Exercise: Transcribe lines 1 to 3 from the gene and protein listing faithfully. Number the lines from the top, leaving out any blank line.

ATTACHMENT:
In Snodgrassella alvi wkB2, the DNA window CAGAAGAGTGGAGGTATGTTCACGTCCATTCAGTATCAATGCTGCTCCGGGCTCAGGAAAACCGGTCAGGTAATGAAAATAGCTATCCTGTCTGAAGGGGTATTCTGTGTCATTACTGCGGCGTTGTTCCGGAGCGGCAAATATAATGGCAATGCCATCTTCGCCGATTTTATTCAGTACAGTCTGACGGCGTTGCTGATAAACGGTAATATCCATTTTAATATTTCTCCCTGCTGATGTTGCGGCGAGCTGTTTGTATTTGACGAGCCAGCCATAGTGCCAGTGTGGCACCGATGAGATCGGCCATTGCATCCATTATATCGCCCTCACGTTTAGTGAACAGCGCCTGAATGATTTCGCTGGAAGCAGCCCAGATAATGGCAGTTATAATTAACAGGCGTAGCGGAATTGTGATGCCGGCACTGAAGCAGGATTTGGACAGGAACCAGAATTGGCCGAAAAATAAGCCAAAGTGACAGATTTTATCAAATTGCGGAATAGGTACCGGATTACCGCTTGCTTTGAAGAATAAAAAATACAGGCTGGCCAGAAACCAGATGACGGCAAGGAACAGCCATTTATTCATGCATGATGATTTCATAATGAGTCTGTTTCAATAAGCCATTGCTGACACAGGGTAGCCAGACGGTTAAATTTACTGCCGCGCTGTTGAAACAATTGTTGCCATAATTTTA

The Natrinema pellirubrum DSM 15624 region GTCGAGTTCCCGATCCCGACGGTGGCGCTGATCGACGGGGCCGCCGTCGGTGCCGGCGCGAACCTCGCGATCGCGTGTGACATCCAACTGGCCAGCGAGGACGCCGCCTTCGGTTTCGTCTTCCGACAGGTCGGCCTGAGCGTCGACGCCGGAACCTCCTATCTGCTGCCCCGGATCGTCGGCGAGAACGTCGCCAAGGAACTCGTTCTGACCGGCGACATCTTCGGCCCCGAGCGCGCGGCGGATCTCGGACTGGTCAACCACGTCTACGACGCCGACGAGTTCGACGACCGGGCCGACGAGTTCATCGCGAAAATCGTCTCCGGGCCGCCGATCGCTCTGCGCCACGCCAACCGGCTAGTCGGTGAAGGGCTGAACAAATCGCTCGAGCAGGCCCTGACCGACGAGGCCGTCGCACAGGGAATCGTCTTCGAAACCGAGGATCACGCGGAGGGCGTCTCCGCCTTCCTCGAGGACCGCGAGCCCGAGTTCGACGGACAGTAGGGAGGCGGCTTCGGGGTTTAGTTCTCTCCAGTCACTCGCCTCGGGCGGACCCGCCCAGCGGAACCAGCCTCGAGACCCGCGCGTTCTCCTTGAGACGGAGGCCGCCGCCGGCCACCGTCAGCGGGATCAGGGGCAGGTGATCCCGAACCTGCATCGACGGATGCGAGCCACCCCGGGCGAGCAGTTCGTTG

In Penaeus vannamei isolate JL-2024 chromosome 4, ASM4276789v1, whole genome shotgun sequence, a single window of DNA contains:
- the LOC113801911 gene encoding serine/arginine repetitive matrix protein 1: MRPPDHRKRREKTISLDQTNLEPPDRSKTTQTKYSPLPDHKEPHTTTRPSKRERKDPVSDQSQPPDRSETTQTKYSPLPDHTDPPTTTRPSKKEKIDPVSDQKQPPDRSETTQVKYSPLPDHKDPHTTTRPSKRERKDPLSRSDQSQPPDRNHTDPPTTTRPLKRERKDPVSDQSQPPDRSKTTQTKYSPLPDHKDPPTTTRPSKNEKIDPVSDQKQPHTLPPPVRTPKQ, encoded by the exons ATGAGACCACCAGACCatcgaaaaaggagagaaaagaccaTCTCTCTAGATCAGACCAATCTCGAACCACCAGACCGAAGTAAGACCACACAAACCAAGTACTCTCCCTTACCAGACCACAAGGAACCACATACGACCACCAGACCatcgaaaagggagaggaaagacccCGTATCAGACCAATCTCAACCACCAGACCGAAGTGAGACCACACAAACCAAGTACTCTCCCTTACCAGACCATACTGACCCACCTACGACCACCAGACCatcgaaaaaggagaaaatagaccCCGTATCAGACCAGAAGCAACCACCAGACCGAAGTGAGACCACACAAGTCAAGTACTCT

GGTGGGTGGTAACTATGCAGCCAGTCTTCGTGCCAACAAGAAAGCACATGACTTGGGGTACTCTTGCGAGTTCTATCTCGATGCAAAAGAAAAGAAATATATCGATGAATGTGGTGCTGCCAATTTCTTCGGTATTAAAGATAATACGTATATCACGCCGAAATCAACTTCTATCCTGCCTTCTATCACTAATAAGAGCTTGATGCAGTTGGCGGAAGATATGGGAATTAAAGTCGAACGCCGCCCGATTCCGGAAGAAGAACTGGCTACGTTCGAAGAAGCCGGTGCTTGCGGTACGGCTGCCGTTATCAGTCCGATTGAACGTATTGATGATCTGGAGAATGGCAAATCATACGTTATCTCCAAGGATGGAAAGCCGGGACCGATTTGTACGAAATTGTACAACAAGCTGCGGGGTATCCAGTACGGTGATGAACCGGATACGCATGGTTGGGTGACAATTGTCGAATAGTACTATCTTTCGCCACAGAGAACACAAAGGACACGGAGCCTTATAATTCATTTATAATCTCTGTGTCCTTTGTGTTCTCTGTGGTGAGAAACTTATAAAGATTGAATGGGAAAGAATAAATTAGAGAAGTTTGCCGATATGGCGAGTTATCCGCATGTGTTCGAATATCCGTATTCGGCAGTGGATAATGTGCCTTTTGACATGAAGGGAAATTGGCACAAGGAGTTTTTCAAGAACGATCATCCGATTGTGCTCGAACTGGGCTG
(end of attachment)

In Snodgrassella alvi wkB2, the DNA window CAGAAGAGTGGAGGTATGTTCACGTCCATTCAGTATCAATGCTGCTCCGGGCTCAGGAAAACCGGTCAGGTAATGAAAATAGCTATCCTGTCTGAAGGGGTATTCTGTGTCATTACTGCGGCGTTGTTCCGGAGCGGCAAATATAATGGCAATGCCATCTTCGCCGATTTTATTCAGTACAGTCTGACGGCGTTGCTGATAAACGGTAATATCCATTTTAATATTTCTCCCTGCTGATGTTGCGGCGAGCTGTTTGTATTTGACGAGCCAGCCATAGTGCCAGTGTGGCACCGATGAGATCGGCCATTGCATCCATTATATCGCCCTCACGTTTAGTGAACAGCGCCTGAATGATTTCGCTGGAAGCAGCCCAGATAATGGCAGTTATAATTAACAGGCGTAGCGGAATTGTGATGCCGGCACTGAAGCAGGATTTGGACAGGAACCAGAATTGGCCGAAAAATAAGCCAAAGTGACAGATTTTATCAAATTGCGGAATAGGTACCGGATTACCGCTTGCTTTGAAGAATAAAAAATACAGGCTGGCCAGAAACCAGATGACGGCAAGGAACAGCCATTTATTCATGCATGATGATTTCATAATGAGTCTGTTTCAATAAGCCATTGCTGACACAGGGTAGCCAGACGGTTAAATTTACTGCCGCGCTGTTGAAACAATTGTTGCCATAATTTTA

The Natrinema pellirubrum DSM 15624 region GTCGAGTTCCCGATCCCGACGGTGGCGCTGATCGACGGGGCCGCCGTCGGTGCCGGCGCGAACCTCGCGATCGCGTGTGACATCCAACTGGCCAGCGAGGACGCCGCCTTCGGTTTCGTCTTCCGACAGGTCGGCCTGAGCGTCGACGCCGGAACCTCCTATCTGCTGCCCCGGATCGTCGGCGAGAACGTCGCCAAGGAACTCGTTCTGACCGGCGACATCTTCGGCCCCGAGCGCGCGGCGGATCTCGGACTGGTCAACCACGTCTACGACGCCGACGAGTTCGACGACCGGGCCGACGAGTTCATCGCGAAAATCGTCTCCGGGCCGCCGATCGCTCTGCGCCACGCCAACCGGCTAGTCGGTGAAGGGCTGAACAAATCGCTCGAGCAGGCCCTGACCGACGAGGCCGTCGCACAGGGAATCGTCTTCGAAACCGAGGATCACGCGGAGGGCGTCTCCGCCTTCCTCGAGGACCGCGAGCCCGAGTTCGACGGACAGTAGGGAGGCGGCTTCGGGGTTTAGTTCTCTCCAGTCACTCGCCTCGGGCGGACCCGCCCAGCGGAACCAGCCTCGAGACCCGCGCGTTCTCCTTGAGACGGAGGCCGCCGCCGGCCACCGTCAGCGGGATCAGGGGCAGGTGATCCCGAACCTGCATCGACGGATGCGAGCCACCCCGGGCGAGCAGTTCGTTG

In Penaeus vannamei isolate JL-2024 chromosome 4, ASM4276789v1, whole genome shotgun sequence, a single window of DNA contains: